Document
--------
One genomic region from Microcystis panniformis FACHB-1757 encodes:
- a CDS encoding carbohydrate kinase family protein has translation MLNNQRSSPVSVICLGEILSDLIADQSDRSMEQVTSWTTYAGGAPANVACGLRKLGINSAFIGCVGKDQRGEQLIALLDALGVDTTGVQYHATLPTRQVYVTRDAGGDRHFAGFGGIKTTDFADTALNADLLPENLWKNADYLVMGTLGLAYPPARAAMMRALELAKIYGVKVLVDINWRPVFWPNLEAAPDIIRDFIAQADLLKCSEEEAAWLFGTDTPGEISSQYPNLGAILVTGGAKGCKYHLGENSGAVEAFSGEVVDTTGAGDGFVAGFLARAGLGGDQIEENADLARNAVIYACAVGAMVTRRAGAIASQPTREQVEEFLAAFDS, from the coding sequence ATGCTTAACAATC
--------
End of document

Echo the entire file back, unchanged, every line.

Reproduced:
One genomic region from Microcystis panniformis FACHB-1757 encodes:
- a CDS encoding carbohydrate kinase family protein has translation MLNNQRSSPVSVICLGEILSDLIADQSDRSMEQVTSWTTYAGGAPANVACGLRKLGINSAFIGCVGKDQRGEQLIALLDALGVDTTGVQYHATLPTRQVYVTRDAGGDRHFAGFGGIKTTDFADTALNADLLPENLWKNADYLVMGTLGLAYPPARAAMMRALELAKIYGVKVLVDINWRPVFWPNLEAAPDIIRDFIAQADLLKCSEEEAAWLFGTDTPGEISSQYPNLGAILVTGGAKGCKYHLGENSGAVEAFSGEVVDTTGAGDGFVAGFLARAGLGGDQIEENADLARNAVIYACAVGAMVTRRAGAIASQPTREQVEEFLAAFDS, from the coding sequence ATGCTTAACAATC